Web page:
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Book of the Week: Selected by George Slade

Book Review The Locusts Photographs by Jesse Lenz Reviewed by George Slade "Throughout The Locusts, homo sapiens share the stage with various creeping, running, hopping, and airborne species. Our collective presence in these pictures has a very light touch..."
The Locusts. By Jesse Lenz.
The Locusts
Photographs by Jesse Lenz

Charcoal Press, Ohio, 2020. 144 pp., 9¾x12¼".

For photographers of the teeming, public world — sometimes labeled street photographers, social documentarians, or photojournalists — a challenge exists: How small can something be in the photographic frame while still functioning as the nominal subject? Robert Capa advocated for proximity — "if the photograph isn’t good enough, you’re not close enough” was his refrain — while others, like Helen Levitt, Henri Cartier-Bresson, or Garry Winogrand, kept their distance and offered contextual tableaux instead of spotlights.

The issue expands beyond the photographer’s fascination with the thing itself. In the case of Winogrand’s project leading to his book The Animals, while photographing animals in a zoo, he inevitably captured people in the pictures. Humans, in fact, often appear closer to the observer than the animals. The title hints at the truth of “both/and” — both humans and zoo occupants are animals, and our behaviors bear comparison. Ultimately, the story is about the porous relationships between species.

Such a continuum energizes Jesse Lenz’ The Locusts. One might even consider the similarities of the titles and compare how the relative sizes of animals and insects increase the stakes of the game; contrasting humans with insects instead of larger quadrupeds implies a new calibration. Locusts, individually, are difficult to make large in the frame without either a macro lens or post-exposure cropping. And the world around this family seems very expansive. Most of the humans to come appear just out of reach, the photographer maintaining a respectful, curious remove.

Throughout The Locusts, homo sapiens share the stage with various creeping, running, hopping, and airborne species. Our collective presence in these pictures has a very light touch. Often the ostensible subject of a photograph is nearly imperceptible. Some examples:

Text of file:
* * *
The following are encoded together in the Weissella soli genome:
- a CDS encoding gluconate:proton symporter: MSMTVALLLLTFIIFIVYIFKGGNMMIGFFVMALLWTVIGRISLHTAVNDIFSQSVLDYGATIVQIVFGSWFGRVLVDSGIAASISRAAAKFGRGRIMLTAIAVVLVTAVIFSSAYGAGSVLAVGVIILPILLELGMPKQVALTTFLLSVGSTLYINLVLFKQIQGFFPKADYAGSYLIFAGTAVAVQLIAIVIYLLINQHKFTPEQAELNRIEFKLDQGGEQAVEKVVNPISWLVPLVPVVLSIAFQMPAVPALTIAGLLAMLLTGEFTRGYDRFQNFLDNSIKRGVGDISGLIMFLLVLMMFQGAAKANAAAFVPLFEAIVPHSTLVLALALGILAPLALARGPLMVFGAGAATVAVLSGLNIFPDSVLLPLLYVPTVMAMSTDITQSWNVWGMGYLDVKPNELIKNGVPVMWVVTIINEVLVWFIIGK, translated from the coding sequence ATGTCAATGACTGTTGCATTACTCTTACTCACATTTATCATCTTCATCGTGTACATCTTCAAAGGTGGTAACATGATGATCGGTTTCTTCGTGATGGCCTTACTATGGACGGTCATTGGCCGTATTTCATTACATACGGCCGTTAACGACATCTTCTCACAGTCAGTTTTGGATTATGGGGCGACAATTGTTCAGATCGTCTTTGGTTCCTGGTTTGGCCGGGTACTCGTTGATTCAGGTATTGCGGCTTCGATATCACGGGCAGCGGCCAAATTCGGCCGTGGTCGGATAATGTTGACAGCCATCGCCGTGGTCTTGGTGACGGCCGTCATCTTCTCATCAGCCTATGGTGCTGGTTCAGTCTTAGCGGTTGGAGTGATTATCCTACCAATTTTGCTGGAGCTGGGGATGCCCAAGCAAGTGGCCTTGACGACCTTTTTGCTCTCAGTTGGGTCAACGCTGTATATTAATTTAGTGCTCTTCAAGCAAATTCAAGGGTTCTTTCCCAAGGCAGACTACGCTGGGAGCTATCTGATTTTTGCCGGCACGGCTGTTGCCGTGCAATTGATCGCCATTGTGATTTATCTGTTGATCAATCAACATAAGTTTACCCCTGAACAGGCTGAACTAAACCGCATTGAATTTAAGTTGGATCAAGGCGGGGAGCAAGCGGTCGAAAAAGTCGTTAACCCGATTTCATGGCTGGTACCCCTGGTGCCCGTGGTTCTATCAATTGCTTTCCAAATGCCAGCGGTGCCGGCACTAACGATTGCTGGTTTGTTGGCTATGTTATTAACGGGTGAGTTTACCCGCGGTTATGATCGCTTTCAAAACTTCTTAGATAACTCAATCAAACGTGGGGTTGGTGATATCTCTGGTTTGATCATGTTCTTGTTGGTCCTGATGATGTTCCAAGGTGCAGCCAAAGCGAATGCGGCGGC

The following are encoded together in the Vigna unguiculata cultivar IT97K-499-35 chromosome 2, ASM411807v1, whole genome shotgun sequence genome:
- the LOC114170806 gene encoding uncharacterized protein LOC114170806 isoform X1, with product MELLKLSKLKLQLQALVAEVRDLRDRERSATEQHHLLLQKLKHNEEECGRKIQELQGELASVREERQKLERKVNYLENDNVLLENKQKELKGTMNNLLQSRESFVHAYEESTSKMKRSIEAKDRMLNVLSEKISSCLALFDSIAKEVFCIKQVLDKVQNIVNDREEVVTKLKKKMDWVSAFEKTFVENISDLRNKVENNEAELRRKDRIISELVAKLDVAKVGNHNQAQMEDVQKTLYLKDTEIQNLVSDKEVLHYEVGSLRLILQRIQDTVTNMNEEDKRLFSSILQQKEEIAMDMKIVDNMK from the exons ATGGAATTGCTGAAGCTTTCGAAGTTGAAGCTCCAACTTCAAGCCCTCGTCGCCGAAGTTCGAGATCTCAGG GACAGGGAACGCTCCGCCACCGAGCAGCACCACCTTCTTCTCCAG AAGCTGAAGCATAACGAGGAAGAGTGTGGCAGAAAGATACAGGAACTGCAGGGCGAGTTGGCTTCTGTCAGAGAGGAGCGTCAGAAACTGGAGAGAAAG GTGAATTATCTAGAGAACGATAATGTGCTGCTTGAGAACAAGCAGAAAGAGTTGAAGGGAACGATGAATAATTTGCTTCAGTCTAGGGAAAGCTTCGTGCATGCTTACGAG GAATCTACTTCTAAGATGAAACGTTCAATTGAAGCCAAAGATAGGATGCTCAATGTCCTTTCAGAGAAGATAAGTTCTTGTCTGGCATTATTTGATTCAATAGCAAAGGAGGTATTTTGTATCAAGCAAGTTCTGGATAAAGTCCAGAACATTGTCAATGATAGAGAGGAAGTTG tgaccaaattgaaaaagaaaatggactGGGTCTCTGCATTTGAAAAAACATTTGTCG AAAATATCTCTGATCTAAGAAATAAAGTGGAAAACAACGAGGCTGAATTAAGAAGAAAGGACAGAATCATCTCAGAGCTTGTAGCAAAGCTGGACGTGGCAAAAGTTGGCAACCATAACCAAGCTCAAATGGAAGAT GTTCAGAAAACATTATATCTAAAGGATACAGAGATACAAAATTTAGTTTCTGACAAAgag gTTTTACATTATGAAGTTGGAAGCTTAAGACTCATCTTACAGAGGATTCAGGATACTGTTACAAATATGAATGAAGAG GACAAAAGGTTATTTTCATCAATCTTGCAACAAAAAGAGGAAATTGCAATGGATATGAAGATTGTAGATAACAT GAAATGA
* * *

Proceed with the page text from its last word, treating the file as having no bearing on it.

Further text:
A beehive, or a squirrel’s nest, is little more than a baby pea suspended in a mesh of brush and saplings. An arch-necked crane that would be imperceptible if not for the white ‘S’ contrasting the marsh. A deer, dashing across the far edge of a field, hovers mid-leap against the arboreal dark. Children roam across broad expanses. The clutch of a black-cloaked young woman, raven-esque and approaching us, seems to float over the ground. An infant stuffed in a snowsuit resembles a spacewalker lifting off from the floor. A slightly older child disappears into a snowbank that resembles a cumulus cloud. In one image, a riff on Gill’s Pillar conceit, a bird of prey lifts off a fencepost. Within the frame, the bird appears as little more than a forsythia petal, an avian bit of dandelion fluff carried away by the wind. 

Light flows in from behind many of the subjects, leading to overexposed backgrounds that imbue the images with airy haze. (One might be pardoned for seeing “Lenz” flares.) The natural light surrounding these bucolic spaces is a glorifying light. Not god-like, exactly; not like the clouds parting to usher heavenly spotlights earthward. Nonetheless, there is gratitude in the light, an admission of comfort within the chaos. 

Lenz mingles “lux et levitas”, grace with gravitas. (Pardon my truly lighthearted pun on Yale’s motto.) Only dead things — a chicken’s head, a cat in a casket, a skeleton decaying into the dirt, a still glistening placenta — are notably weighted. The existential extension of that heaviness is surprisingly pervasive. Faces of children are often somber or pensive — as in the tipped-in image on the cover. A primitive deer stand, inked against the open sky, looms at the edge of a field, awaiting the aforementioned airborne whitetail that appears two pages later.

As many radiantly backlit images as there are in The Locusts, memento mori and existential angst are in ample supply. Dave Heath’s lyrically despairing A Dialogue with Solitude (1965) filters through Lenz’ photographs. A solitary house, presumably the family residence, glows in a darkness that is either dusk or storm. A dozen sheep, heads down and foraging, spot the middle ground. Roofs of outbuildings glint in arboreal shadow.

Lenz made these photographs over a three-year period, finishing in 2020. The sequencing and design of this book effectively jumble any easy reading of this family’s emotional landscape. Because the book’s sequence isn’t chronological, and because three years is a long time in the lives of children, we lack the luxury of certainty. The cast of characters swim in and out of focus before us. Infants become toddlers, tweens attain puberty and approach drivers’ ed classes. Lenz embraces these scenes fondly and gently, sometimes swooping within arm’s reach, sometimes standing apart, sometimes projecting into deep space to capture a fleeting expression of nature. All the while he tests the significance of bonds, examines relationships of scale as measured in proportion and wonder, and uses photography to express something like love.

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George Slade, aka re:photographica, is a writer and photography historian based in Minnesota's Twin Cities. He is also the founder and director of the non-profit organization TC Photo.

Image c/o Randall Slavin